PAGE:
EATING OUT: Chefs with a taste for adventure

Billy Clegg and Rachel Norman, proprieters, Caf� Adventure, Hope
Billy Clegg and Rachel Norman, proprieters, Caf� Adventure, Hope

Hope’s new Café Adventure is living up to its name for proprietors Rachel Norman and Billy Clegg.

The couple left long-standing jobs in June to set up on their own – catapulting themselves from the steady routine of established employment into a whirlwind of the unknown.

But the result has been a pleasant revelation: “It’s hard work and we’re really tired every night – but we’re happy,” says Rachel.

The pair met at stately Chatsworth where Billy was based for 16 years, working his way up the kitchen ranks to become sous chef.

It was a challenging role...

“I’ve done dinners and banquets for the Duke and Duchess of Devonshire, as well as working in the Carriage House restaurant,” says Billy.

His responsibilities over the years included acting as head chef during a visit by the Duke of York.

But his biggest challenges included cooking for fellow professionals such as celebrity chefs Tom Kerridge and Mary Berry.

“I enjoyed working there,” says Billy. “But I’m an all-rounder and in the end there was no way for me to progress. I wanted something a bit different.”

Meanwhile Rachel had moved on from her job as apprentice chef at Chatsworth to study for a degree in archaeology.

But she paid her way through university with a part-time job at a Sheffield independent bakery: “In the end I decided that was what I really wanted to do,” she says.

After six months of anti-social hours and 2am starts, she thought again – and took a job at the Calver Craft Centre café, combining her chef’s skills with front-of-house work.

She and Billy were a couple by this time and were looking for a way of combining their shared interests. When they heard the Blue Apple Gallery was coming on the market, it seemed the perfect opportunity.

“Our two loves in life are food and the great outdoors, so we thought we’d open a foody café for outdoorsy people!”

They got the keys at the end of June and Café Adventure opened five days later, in time for the summer influx of walkers and cyclists.

It was a baptism of fire, with a new home to cope with as well as a new business – Billy and Rachel live over the shop in Edale Road, Hope.

Initial changes included a new breakfast bar and a blackboard menu, as well as information about local walks and activities. A huge wall-mounted OS map of the Peaks is next on their agenda.

Billy is in charge of the cooking while Rachel does the baking – “She’s a talented pastry chef,” says her proud partner – and they share front-of-house duties.

The café is open six days a week and Tuesday is their day off: a chance to get out on their bikes and enjoy the outdoors first hand.

In addition to the daily menu of breakfast, lunch, snacks and cakes, they also run regular bistro nights – a chance to stretch their creative talents.

We’re here to find out what’s on offer...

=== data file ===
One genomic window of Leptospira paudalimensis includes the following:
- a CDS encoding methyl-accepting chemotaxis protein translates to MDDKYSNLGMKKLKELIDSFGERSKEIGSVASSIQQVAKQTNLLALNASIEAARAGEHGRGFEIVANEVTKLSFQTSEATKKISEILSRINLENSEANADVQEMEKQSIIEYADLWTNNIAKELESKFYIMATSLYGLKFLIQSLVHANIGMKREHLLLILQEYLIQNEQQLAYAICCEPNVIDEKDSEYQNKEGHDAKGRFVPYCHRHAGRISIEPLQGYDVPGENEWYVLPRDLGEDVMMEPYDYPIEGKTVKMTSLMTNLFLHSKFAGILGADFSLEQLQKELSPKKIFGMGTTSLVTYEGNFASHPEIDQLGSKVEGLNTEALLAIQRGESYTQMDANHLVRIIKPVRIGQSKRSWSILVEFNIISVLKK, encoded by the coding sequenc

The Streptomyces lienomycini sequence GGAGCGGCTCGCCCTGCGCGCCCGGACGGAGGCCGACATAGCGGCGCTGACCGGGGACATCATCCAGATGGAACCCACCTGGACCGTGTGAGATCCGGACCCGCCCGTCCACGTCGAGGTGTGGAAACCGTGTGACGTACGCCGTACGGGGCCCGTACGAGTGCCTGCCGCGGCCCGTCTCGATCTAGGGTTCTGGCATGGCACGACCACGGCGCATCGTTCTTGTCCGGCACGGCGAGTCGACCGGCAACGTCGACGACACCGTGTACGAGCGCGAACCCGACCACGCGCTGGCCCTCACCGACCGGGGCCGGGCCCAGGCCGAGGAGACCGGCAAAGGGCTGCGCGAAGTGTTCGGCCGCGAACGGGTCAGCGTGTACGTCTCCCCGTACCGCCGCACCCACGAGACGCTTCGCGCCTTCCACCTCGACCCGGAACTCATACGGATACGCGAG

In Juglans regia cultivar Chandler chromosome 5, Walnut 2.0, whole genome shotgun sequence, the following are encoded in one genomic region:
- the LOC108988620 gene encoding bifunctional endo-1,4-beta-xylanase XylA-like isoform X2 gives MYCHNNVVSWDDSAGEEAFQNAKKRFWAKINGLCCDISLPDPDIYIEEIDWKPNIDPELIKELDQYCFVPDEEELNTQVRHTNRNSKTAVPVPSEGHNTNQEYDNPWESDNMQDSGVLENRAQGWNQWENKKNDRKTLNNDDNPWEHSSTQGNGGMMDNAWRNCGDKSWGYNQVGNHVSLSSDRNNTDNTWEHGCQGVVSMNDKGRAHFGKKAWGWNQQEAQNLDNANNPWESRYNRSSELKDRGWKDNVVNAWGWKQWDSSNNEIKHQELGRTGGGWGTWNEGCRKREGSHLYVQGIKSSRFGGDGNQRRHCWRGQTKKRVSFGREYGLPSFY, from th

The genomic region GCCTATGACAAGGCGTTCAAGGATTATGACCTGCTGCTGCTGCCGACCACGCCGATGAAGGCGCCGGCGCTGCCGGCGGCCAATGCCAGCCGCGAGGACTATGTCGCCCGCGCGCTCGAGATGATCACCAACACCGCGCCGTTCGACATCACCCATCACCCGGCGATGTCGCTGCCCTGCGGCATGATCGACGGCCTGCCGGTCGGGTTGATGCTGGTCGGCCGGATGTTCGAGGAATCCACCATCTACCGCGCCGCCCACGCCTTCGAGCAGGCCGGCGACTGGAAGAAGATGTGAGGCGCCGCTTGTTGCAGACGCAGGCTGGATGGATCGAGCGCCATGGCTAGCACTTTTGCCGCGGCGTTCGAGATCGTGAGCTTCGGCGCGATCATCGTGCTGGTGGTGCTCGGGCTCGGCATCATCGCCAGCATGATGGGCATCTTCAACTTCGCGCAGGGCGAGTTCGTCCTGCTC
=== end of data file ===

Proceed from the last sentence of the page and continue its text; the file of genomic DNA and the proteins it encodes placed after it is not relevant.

The café is clean and inviting, all polished floorboards and plain walls, with a counter of delicious-looking cakes and an exhibition of local photography and painted wooden signs picked out by track lighting.

We’ve pre-ordered from the bistro menu, so we go straight to our table, which is laid with cutlery, glasses, fresh freesia and a flickering tealight.

It’s BYO wine – corkage is free – so we nip round the corner for a bottle, then settle down to enjoy it with hot, crusty garlic bread.

My starter is toasted goat’s cheese with a tomato and beetroot salad. Well, it was supposed to be, but the beetroot has transmogrified into caramelised onions. Suits me: I don’t think you can beat their tangy sweetness to complement creamy goat’s cheese. A swirl of balsamic syrup completes the dish.

Ham hock terrine is good too: moist and meaty, it’s a decent portion, served with crisp pickled veg – cauliflower florets, onions, strips of carrot – and fresh leaves.

There’s a choice of two dishes for each of the three courses, which is fair enough at £18.50 per head. But it means Hobson’s choice for my non-fish-eating companion when it comes to mains.

He’s happy with a tasty pea and herb risotto, which has plenty of bite and a lovely light, fresh, minty flavour.

It comes on a bed of courgettes with a garnish of baby leeks and watercress, but the promised Parmesan shavings are missing, which is a shame. They would have added to the texture as well as the flavour.

My salmon fillet is nicely cooked, served simply on a bed of crushed new potatoes with parsley sauce, wilted spinach and a slick of pea and mint purée.

But it seems they’ve saved the best for last. We share the highlight of the night: Rachel’s chocolate torte.

It’s a sumptuous feast of the finest, crisp shortcrust pastry filled with rich, dark chocolate ganache, served with chantilly cream, a smear of raspberry coulis and decorated with a sprig of mint. Simply divine!

We also share the alternative dessert: a board of cheeses including brie, stilton and gouda, with grapes and crackers.

We finish our meal with coffee.

Dinner for two, excluding service, is £37.

l Cafe Adventure, 1-3 Edale Road, Hope S33 6ZF (01433) 623313 Cafe Adventure